In Viktor Shklovsky’s essay “Art as Device” habitual perception is described as a dangerous practice, which renders one insensitive to the experiences of modernity. Importantly, the subjects’ automatized relationship with the surrounding world disrupts their ability to engage with objects. Rather than being experienced through the senses, the object is recognized through an epistemological (preconceived) framework. As a result, Shklovsky argues, “we do not see things, we merely recognize them by their primary characteristics. The object passes before us, as if it were prepackaged.” By making the usual strange Shklovsky’s technique of estrangement promises a relief from an alienating, consumerist experience of modernity, which “automatizes the object” instead of enabling perception: “in order to return sensation to our limbs, in order to make us feel objects, to make a stone feel stony, man has been given the tool of art.” In this article I trace the development of Shklovsky’s views on literature and the arts as an alternative way of experiencing objects in his writings during and after the Russian Revolution. I will pay particular attention to the relationship between things and words in Shklovsky’s writings produced during his exile in Berlin in 1923. The publication of the Berlin-based magazine Veshch/ Objet /Gegenstand in 1922, shortly before Shklovsky’s arrival, signals a rejection of both recognition and observation as passive consumerist practices. Instead, the manifesto published in the first issue of the magazine invites its readers to create new objects, which here is inseparable from thecreation of new social formations. I will argue that Shklovsky’s 1923 writings provide a rethinking of the word “object” in society, literature and the arts. The function of art is not to “express what lies beyond words and images,” in other words, not to point to a referent that exists as a ‘real’ object, but rather to create a world “of independently existing things.”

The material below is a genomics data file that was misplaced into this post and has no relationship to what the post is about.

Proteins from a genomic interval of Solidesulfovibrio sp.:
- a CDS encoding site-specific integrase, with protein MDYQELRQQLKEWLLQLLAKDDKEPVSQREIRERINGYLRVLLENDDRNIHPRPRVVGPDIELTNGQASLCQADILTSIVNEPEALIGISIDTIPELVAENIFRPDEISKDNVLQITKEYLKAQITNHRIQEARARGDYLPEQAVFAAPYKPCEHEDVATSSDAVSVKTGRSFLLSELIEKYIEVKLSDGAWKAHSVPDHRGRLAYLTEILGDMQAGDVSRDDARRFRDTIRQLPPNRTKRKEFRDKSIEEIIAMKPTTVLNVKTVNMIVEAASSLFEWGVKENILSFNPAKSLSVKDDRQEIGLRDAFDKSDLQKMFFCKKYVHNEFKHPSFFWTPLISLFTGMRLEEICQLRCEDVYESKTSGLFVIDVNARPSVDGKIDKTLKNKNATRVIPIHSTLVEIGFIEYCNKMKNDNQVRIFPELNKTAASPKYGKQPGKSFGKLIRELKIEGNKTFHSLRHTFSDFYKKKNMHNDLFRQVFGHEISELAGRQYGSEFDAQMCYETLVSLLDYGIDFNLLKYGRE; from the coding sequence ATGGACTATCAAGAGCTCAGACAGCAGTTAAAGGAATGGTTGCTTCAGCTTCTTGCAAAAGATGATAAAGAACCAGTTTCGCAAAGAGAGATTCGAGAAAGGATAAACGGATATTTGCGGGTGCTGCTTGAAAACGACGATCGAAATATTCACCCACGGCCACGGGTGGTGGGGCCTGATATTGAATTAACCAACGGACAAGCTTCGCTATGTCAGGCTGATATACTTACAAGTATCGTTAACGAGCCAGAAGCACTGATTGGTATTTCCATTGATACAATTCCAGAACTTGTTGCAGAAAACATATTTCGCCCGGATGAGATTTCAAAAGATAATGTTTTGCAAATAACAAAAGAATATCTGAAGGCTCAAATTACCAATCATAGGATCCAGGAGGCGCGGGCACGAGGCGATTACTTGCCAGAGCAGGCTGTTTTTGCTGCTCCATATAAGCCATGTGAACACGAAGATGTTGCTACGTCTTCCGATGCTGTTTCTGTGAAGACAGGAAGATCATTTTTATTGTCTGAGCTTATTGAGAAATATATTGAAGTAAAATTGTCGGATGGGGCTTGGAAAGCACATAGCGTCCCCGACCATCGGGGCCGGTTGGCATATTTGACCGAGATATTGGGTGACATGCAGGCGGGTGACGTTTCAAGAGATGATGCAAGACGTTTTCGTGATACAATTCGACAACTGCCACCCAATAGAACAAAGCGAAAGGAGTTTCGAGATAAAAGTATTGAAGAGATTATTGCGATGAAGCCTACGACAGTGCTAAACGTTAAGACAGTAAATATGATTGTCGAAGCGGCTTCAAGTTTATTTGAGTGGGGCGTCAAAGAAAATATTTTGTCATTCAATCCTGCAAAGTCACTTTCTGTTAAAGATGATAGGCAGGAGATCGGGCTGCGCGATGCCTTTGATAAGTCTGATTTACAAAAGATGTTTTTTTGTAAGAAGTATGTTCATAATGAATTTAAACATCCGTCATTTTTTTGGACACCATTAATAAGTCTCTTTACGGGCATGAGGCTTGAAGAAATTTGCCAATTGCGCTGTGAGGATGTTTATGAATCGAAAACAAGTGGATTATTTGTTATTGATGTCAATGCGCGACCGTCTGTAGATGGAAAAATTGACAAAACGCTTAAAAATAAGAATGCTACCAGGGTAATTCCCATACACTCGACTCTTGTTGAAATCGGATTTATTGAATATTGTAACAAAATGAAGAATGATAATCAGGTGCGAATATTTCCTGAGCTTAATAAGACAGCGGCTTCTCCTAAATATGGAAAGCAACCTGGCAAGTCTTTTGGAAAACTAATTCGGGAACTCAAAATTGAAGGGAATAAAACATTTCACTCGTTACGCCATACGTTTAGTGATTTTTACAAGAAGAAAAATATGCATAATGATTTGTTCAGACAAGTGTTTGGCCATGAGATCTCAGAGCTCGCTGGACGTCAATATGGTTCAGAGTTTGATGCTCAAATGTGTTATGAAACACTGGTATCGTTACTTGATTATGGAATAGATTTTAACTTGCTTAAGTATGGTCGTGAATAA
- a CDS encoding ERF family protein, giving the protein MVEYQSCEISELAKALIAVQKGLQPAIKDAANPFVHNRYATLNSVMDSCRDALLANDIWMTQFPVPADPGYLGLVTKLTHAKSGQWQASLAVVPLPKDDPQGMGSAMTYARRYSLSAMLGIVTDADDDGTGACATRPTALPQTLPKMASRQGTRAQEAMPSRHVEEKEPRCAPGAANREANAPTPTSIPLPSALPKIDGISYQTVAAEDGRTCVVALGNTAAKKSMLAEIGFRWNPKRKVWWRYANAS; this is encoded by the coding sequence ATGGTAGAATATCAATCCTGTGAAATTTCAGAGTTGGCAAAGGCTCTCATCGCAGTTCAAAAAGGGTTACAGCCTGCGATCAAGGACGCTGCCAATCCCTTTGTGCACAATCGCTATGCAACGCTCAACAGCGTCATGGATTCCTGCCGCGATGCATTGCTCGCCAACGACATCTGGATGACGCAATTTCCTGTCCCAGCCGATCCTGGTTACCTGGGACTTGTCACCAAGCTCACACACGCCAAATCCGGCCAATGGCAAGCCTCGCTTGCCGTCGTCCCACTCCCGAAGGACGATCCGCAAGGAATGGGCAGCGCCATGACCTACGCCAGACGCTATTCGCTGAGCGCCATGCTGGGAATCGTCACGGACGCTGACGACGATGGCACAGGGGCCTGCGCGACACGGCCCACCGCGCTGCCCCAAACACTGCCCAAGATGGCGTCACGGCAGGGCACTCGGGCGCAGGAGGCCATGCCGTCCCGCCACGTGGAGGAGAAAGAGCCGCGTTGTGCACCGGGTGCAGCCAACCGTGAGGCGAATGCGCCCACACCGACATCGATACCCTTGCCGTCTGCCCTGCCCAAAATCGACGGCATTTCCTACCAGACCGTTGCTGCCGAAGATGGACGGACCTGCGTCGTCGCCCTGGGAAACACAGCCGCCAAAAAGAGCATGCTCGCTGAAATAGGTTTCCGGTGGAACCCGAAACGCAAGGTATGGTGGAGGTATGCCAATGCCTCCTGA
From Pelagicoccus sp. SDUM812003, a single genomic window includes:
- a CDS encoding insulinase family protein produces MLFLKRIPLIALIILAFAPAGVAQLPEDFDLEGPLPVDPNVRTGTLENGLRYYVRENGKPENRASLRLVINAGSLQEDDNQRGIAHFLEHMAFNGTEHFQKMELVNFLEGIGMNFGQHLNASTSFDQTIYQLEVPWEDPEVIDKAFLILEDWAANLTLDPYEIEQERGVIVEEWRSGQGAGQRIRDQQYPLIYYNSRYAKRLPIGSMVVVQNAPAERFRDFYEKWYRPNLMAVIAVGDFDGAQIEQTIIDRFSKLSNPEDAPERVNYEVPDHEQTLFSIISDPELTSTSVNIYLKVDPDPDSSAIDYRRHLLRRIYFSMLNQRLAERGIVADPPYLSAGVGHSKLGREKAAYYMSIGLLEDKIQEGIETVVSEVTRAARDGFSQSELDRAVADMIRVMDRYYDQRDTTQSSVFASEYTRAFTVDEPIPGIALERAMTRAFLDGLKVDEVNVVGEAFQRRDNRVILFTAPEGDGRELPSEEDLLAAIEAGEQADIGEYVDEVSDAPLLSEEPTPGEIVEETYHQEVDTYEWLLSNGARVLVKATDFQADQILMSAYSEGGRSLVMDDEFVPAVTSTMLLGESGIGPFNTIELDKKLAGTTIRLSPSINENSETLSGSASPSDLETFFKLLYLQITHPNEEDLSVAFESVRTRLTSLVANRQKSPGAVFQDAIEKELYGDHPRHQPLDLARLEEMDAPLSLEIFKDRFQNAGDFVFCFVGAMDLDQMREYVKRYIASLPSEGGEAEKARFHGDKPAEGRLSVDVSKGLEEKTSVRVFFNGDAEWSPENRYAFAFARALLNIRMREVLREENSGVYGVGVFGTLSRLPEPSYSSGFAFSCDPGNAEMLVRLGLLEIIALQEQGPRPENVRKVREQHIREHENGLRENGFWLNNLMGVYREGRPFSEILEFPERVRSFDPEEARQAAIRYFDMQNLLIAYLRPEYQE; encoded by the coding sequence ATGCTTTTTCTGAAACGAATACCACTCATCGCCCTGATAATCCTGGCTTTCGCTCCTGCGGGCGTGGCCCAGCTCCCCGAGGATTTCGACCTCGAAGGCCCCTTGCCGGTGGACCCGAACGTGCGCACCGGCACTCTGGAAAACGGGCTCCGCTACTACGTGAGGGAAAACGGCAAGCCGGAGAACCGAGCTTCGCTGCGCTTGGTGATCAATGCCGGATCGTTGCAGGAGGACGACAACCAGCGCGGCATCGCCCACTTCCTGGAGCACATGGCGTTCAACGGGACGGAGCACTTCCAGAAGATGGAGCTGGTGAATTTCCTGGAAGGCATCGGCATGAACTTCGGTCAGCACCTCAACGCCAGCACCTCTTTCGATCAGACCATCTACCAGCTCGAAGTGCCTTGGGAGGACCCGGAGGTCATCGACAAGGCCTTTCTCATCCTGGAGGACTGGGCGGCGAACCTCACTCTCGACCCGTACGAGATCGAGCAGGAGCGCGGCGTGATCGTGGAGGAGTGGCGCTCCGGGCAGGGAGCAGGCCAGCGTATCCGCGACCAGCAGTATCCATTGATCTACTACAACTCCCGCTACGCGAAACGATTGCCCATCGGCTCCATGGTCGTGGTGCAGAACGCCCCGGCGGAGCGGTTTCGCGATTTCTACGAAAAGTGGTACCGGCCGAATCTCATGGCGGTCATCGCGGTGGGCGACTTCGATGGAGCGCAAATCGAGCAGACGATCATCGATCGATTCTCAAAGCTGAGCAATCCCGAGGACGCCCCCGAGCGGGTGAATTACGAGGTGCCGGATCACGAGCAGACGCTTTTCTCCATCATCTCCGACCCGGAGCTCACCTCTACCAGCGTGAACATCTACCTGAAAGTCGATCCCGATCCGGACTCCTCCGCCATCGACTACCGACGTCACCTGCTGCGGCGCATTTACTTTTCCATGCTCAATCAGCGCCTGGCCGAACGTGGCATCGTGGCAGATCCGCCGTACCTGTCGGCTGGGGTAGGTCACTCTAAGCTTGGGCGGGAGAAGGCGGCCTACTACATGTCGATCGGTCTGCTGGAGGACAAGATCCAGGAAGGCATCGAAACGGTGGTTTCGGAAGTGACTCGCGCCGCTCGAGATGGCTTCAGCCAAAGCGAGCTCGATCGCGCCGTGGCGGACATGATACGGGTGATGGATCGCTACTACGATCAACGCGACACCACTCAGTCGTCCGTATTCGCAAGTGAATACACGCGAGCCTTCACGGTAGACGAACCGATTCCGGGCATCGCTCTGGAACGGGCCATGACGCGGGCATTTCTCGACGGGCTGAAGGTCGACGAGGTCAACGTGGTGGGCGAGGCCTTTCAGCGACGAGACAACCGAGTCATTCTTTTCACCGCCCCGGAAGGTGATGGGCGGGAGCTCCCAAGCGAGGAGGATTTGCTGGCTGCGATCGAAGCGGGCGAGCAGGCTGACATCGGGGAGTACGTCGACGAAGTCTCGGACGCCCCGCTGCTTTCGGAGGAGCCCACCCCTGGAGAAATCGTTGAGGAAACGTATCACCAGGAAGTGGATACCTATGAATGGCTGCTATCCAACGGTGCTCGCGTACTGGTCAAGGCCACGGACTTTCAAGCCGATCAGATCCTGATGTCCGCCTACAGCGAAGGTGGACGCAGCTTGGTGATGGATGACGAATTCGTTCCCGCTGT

• 5.
    Bulatova, Asiya
    Nanyang Technological University, Singapore.
    Displaced Modernism: Shklovsky's Zoo, or Letters Not About Love and the Borders of Literature2016Ingår i: Poetics today, ISSN 0333-5372, E-ISSN 1527-5507, Vol. 37, nr 1, s. 29-53Artikel i tidskrift (Refereegranskat)
    Abstract [en]

    From its first publication in 1923, Viktor Shklovsky’s book Zoo, or Letters Not about Love has been discussed as a text that takes up a borderline position between literature and literary theory. The fact that the book was written and first published in Berlin ensured its place in studies of émigré literature concerned with geographic borders. In light of this twofold understanding of border as a boundary between genres and a category of literary cartographies, this article offers a rethinking of the notion of border in Shklovsky’s early poetics. It suggests that the subject’s geographic displacement (e.g., exile) provides a vantage point from which a reevaluation of established genres and discourses of textual production becomes possible. The experience of exile allows Shklovsky to challenge such categories as fiction (in literary and historical narratives) and nonfiction (both theory and autobiography). This becomes possible because in Zoo, or Letters Not about Love language is no longer presented as a medium of representation but rather as a means of re-creating the writer’s unstable literary and ideological position in postrevolutionary Russia and abroad. During his exile, which disrupted his contribution to the development of “the science of literature” undertaken by the formalist clique in Moscow and Petrograd, Shklovsky used writing as a way of constructing the Soviet writer’s experience of émigré life. To further investigate the link between language and exile, the article draws parallels between Shklovsky’s writings on the subject and Jacques Derrida’s theories of writing, which link the inherent instability of language to its essential foreignness.

  • 6.
    Bulatova, Asiya
    University of Manchester, United Kingdom.
    ‘I'm writing to you in this magazine’: The Mechanics of Modernist Dissemination in Shklovsky's Open Letter to Jakobson2014Ingår i: Comparative Critical Studies, ISSN 1744-1854, E-ISSN 1750-0109, Vol. 11, nr 2-3, s. 185-202Artikel i tidskrift (Refereegranskat)